Stand up for yourself
Jede zweite Person soll inzwischen Opfer von Mobbing oder Belästigung am Arbeitsplatz sein. Lesen Sie, wie Sie die Gefahr erkennen und abwenden können.
Every second person reports being a target of bullying or a victim or harassment at least once in their working or private life.
Harassment is often sexual or racial and is more direct that bullying. Bullying is usually less easy to pinpoint. It starts gradually.
A co-worker or your boss finds fault with your work. Others join in the constant criticism. Before you know it, you are ostracised. Your performance goes unacknowledged and you get blamed for everything that goes wrong. The strange thing is that you can’t put your finger on when it started. Watch out for tell-tale signs, and take immediate action. The longer you wait, the more difficult it will become to resolve the problem.
Finally, if you find it difficult standing up for yourself, boost your self-confidence by attending a self-defence class. Or take up judo, kung-fu or a similar sport.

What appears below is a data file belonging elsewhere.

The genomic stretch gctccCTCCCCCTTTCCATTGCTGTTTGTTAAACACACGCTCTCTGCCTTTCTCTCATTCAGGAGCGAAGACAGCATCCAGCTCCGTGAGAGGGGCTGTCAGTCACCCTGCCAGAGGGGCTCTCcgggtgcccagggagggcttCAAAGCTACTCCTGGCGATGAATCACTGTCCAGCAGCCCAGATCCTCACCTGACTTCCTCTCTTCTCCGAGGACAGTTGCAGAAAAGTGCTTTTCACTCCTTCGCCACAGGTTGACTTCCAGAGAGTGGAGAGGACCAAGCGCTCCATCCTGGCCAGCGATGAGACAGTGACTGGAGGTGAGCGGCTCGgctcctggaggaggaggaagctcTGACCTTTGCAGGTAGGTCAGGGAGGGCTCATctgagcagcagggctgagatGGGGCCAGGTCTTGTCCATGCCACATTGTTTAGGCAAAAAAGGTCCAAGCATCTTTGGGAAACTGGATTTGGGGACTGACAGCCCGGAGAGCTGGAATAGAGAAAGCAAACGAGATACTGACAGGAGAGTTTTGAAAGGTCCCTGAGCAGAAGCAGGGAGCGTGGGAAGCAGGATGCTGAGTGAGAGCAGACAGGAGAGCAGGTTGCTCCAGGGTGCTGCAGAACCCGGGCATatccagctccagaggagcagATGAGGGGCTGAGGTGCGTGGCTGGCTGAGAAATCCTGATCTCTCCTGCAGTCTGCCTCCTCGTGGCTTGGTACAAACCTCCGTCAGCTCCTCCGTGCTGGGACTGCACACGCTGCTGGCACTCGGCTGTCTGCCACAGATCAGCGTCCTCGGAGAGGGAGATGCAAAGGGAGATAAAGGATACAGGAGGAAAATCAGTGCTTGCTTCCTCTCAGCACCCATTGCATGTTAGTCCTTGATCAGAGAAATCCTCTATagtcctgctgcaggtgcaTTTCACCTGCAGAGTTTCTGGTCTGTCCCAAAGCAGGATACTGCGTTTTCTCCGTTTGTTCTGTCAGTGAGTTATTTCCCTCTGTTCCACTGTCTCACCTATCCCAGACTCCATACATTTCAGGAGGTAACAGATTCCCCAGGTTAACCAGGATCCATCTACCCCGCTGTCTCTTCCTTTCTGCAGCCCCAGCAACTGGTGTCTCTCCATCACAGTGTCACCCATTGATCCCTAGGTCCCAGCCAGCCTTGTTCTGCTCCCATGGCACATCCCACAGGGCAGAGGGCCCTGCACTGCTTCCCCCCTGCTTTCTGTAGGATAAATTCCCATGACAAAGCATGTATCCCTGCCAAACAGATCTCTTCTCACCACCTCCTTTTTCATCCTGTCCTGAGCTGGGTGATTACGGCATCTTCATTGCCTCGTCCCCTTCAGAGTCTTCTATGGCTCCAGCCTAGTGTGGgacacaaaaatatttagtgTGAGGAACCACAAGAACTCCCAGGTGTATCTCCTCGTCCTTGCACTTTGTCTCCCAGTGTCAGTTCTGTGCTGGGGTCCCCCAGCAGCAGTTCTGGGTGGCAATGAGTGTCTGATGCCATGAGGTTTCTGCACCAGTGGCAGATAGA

|Signs||What you should do ||What you should say|
|unjustified nit-picking, fault-finding over a long period.|
Being humiliated in front of others, having to reach unrealistic
|Speak to the person, or group, involved. Avoid submissive body language. ||"I'd like to know exactly what you're not happy with."|
"Can we talk about this openly
|Signs||What you should do||What you should say|
|Unwanted and unwelcome behaviournranging from mildly unpleasant sexual or racial remarks to physical violence.|
Talk to the person. If this does not work, tell your superior or a senior manager.
|"I think we have to talk about a few things. I'm not happy with some of the things you're saying/doing." |